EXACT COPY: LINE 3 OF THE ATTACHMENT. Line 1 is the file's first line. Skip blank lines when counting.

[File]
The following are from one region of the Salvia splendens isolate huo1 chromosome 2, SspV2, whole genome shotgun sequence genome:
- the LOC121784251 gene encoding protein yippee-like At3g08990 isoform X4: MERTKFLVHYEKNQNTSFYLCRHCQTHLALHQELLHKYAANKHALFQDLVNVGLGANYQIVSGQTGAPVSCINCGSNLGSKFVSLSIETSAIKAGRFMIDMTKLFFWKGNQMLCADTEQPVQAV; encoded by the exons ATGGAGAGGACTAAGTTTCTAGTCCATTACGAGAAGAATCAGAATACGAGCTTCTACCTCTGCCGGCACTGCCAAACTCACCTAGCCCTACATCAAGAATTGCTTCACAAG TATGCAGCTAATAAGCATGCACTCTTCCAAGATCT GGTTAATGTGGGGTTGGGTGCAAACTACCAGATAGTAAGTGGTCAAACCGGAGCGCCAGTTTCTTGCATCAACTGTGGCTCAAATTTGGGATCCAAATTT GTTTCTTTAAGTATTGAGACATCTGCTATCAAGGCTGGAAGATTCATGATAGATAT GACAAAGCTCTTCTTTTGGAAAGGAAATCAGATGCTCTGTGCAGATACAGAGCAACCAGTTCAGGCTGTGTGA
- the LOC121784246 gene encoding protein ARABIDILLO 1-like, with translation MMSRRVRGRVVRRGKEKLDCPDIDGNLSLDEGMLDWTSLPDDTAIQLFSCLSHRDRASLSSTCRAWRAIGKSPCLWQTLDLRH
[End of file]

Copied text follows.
- the LOC121784246 gene encoding protein ARABIDILLO 1-like, with translation MMSRRVRGRVVRRGKEKLDCPDIDGNLSLDEGMLDWTSLPDDTAIQLFSCLSHRDRASLSSTCRAWRAIGKSPCLWQTLDLRH